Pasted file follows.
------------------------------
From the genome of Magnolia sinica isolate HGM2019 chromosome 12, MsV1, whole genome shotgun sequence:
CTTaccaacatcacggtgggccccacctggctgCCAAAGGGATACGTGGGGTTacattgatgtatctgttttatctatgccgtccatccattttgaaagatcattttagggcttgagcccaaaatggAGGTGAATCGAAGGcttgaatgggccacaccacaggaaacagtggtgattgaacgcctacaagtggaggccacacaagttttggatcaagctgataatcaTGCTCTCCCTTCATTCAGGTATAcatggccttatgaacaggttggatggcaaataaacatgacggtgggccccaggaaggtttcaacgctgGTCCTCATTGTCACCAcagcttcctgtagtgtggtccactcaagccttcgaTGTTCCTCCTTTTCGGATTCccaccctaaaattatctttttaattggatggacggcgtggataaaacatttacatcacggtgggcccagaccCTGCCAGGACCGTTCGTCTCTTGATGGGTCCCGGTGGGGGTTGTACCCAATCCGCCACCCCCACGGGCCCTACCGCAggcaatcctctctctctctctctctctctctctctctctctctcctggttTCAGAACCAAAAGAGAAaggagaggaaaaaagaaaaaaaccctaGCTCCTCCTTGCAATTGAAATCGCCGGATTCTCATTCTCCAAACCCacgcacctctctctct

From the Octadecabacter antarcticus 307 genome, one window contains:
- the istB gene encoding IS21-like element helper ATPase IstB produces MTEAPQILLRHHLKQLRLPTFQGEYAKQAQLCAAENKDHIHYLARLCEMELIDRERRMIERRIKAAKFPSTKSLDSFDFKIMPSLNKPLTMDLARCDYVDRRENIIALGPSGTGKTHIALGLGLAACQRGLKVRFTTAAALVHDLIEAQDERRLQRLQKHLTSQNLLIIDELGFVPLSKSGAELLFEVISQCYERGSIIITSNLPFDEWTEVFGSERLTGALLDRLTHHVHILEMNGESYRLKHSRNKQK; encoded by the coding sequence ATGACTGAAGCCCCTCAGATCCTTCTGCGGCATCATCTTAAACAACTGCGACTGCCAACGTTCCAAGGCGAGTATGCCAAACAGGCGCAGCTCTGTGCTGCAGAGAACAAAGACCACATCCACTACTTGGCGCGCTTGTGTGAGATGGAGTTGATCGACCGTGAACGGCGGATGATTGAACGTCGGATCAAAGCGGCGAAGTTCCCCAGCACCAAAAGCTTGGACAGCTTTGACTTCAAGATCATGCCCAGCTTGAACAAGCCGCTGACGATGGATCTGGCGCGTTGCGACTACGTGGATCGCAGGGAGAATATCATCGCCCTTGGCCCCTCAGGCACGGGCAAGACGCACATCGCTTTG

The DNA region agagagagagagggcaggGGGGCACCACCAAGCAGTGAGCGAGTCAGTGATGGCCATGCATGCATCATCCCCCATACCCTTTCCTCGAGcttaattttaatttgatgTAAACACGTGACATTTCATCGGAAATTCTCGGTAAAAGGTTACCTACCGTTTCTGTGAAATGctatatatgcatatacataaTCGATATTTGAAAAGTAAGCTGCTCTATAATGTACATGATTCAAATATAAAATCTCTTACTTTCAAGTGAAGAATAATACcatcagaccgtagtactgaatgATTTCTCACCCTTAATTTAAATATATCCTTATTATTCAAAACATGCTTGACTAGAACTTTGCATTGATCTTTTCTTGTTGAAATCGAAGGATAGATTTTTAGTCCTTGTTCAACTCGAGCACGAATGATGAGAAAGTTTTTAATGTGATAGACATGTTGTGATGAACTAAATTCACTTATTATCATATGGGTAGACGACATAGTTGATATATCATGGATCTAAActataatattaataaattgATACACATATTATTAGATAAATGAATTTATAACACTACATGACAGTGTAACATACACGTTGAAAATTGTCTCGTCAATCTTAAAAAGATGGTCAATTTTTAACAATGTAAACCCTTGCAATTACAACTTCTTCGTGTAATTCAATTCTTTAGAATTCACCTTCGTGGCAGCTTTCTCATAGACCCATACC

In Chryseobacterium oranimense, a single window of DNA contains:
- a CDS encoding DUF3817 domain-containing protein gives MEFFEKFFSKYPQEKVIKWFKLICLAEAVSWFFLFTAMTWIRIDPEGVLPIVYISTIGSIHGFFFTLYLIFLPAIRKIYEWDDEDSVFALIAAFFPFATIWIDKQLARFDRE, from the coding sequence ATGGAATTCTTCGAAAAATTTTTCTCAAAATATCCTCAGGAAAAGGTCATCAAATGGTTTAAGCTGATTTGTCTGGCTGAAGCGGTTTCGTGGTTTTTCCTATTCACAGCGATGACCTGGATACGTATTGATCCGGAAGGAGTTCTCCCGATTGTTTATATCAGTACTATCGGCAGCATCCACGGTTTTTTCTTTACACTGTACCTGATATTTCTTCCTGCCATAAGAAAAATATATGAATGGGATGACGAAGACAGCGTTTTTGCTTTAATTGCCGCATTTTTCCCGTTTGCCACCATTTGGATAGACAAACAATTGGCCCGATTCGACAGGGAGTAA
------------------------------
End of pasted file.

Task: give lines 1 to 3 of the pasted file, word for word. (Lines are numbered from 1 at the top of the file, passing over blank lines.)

From the genome of Magnolia sinica isolate HGM2019 chromosome 12, MsV1, whole genome shotgun sequence:
CTTaccaacatcacggtgggccccacctggctgCCAAAGGGATACGTGGGGTTacattgatgtatctgttttatctatgccgtccatccattttgaaagatcattttagggcttgagcccaaaatggAGGTGAATCGAAGGcttgaatgggccacaccacaggaaacagtggtgattgaacgcctacaagtggaggccacacaagttttggatcaagctgataatcaTGCTCTCCCTTCATTCAGGTATAcatggccttatgaacaggttggatggcaaataaacatgacggtgggccccaggaaggtttcaacgctgGTCCTCATTGTCACCAcagcttcctgtagtgtggtccactcaagccttcgaTGTTCCTCCTTTTCGGATTCccaccctaaaattatctttttaattggatggacggcgtggataaaacatttacatcacggtgggcccagaccCTGCCAGGACCGTTCGTCTCTTGATGGGTCCCGGTGGGGGTTGTACCCAATCCGCCACCCCCACGGGCCCTACCGCAggcaatcctctctctctctctctctctctctctctctctctctcctggttTCAGAACCAAAAGAGAAaggagaggaaaaaagaaaaaaaccctaGCTCCTCCTTGCAATTGAAATCGCCGGATTCTCATTCTCCAAACCCacgcacctctctctct

From the Octadecabacter antarcticus 307 genome, one window contains: